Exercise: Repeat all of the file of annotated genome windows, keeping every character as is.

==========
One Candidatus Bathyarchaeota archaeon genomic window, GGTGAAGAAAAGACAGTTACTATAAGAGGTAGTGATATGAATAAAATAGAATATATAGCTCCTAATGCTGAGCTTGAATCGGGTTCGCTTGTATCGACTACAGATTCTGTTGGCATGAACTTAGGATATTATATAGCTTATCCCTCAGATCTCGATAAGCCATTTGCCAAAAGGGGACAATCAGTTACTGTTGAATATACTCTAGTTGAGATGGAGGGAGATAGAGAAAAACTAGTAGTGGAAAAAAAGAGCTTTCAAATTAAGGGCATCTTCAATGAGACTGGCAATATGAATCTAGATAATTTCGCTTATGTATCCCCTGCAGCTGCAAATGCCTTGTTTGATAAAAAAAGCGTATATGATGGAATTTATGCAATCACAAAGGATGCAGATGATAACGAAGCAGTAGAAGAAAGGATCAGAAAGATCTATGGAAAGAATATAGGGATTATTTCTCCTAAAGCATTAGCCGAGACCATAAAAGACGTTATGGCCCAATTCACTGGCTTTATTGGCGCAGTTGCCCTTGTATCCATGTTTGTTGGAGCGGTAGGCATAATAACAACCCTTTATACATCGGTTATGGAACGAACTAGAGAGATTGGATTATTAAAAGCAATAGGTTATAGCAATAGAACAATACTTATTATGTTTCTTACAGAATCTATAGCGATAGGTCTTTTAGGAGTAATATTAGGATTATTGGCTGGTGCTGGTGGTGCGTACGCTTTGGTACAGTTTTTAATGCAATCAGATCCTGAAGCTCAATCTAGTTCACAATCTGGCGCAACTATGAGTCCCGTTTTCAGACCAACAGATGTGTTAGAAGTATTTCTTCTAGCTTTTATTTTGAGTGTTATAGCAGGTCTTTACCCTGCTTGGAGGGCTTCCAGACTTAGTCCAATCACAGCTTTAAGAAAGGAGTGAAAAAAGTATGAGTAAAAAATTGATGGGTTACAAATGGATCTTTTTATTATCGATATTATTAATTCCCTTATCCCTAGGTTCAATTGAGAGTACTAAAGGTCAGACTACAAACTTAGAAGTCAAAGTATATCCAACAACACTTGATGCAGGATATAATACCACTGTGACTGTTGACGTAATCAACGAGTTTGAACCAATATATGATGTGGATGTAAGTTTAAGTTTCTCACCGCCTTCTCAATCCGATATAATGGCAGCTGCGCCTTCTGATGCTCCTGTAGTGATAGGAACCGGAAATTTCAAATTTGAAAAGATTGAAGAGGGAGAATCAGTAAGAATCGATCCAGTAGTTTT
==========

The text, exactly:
One Candidatus Bathyarchaeota archaeon genomic window, GGTGAAGAAAAGACAGTTACTATAAGAGGTAGTGATATGAATAAAATAGAATATATAGCTCCTAATGCTGAGCTTGAATCGGGTTCGCTTGTATCGACTACAGATTCTGTTGGCATGAACTTAGGATATTATATAGCTTATCCCTCAGATCTCGATAAGCCATTTGCCAAAAGGGGACAATCAGTTACTGTTGAATATACTCTAGTTGAGATGGAGGGAGATAGAGAAAAACTAGTAGTGGAAAAAAAGAGCTTTCAAATTAAGGGCATCTTCAATGAGACTGGCAATATGAATCTAGATAATTTCGCTTATGTATCCCCTGCAGCTGCAAATGCCTTGTTTGATAAAAAAAGCGTATATGATGGAATTTATGCAATCACAAAGGATGCAGATGATAACGAAGCAGTAGAAGAAAGGATCAGAAAGATCTATGGAAAGAATATAGGGATTATTTCTCCTAAAGCATTAGCCGAGACCATAAAAGACGTTATGGCCCAATTCACTGGCTTTATTGGCGCAGTTGCCCTTGTATCCATGTTTGTTGGAGCGGTAGGCATAATAACAACCCTTTATACATCGGTTATGGAACGAACTAGAGAGATTGGATTATTAAAAGCAATAGGTTATAGCAATAGAACAATACTTATTATGTTTCTTACAGAATCTATAGCGATAGGTCTTTTAGGAGTAATATTAGGATTATTGGCTGGTGCTGGTGGTGCGTACGCTTTGGTACAGTTTTTAATGCAATCAGATCCTGAAGCTCAATCTAGTTCACAATCTGGCGCAACTATGAGTCCCGTTTTCAGACCAACAGATGTGTTAGAAGTATTTCTTCTAGCTTTTATTTTGAGTGTTATAGCAGGTCTTTACCCTGCTTGGAGGGCTTCCAGACTTAGTCCAATCACAGCTTTAAGAAAGGAGTGAAAAAAGTATGAGTAAAAAATTGATGGGTTACAAATGGATCTTTTTATTATCGATATTATTAATTCCCTTATCCCTAGGTTCAATTGAGAGTACTAAAGGTCAGACTACAAACTTAGAAGTCAAAGTATATCCAACAACACTTGATGCAGGATATAATACCACTGTGACTGTTGACGTAATCAACGAGTTTGAACCAATATATGATGTGGATGTAAGTTTAAGTTTCTCACCGCCTTCTCAATCCGATATAATGGCAGCTGCGCCTTCTGATGCTCCTGTAGTGATAGGAACCGGAAATTTCAAATTTGAAAAGATTGAAGAGGGAGAATCAGTAAGAATCGATCCAGTAGTTTT